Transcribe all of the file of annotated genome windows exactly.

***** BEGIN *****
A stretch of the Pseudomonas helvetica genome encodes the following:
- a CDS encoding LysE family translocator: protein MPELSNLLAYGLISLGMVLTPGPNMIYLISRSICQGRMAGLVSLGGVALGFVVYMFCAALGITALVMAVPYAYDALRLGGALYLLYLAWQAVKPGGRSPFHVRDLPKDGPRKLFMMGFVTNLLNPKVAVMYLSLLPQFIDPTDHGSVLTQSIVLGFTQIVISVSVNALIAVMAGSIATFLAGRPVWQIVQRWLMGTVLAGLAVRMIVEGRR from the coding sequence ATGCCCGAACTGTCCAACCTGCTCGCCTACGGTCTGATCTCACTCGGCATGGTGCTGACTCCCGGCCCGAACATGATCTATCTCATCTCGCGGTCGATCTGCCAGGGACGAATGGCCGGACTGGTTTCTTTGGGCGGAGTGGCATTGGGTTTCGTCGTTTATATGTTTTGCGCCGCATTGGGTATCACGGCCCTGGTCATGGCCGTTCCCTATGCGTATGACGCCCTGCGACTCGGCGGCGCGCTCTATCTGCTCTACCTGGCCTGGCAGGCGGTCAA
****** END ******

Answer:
A stretch of the Pseudomonas helvetica genome encodes the following:
- a CDS encoding LysE family translocator: protein MPELSNLLAYGLISLGMVLTPGPNMIYLISRSICQGRMAGLVSLGGVALGFVVYMFCAALGITALVMAVPYAYDALRLGGALYLLYLAWQAVKPGGRSPFHVRDLPKDGPRKLFMMGFVTNLLNPKVAVMYLSLLPQFIDPTDHGSVLTQSIVLGFTQIVISVSVNALIAVMAGSIATFLAGRPVWQIVQRWLMGTVLAGLAVRMIVEGRR from the coding sequence ATGCCCGAACTGTCCAACCTGCTCGCCTACGGTCTGATCTCACTCGGCATGGTGCTGACTCCCGGCCCGAACATGATCTATCTCATCTCGCGGTCGATCTGCCAGGGACGAATGGCCGGACTGGTTTCTTTGGGCGGAGTGGCATTGGGTTTCGTCGTTTATATGTTTTGCGCCGCATTGGGTATCACGGCCCTGGTCATGGCCGTTCCCTATGCGTATGACGCCCTGCGACTCGGCGGCGCGCTCTATCTGCTCTACCTGGCCTGGCAGGCGGTCAA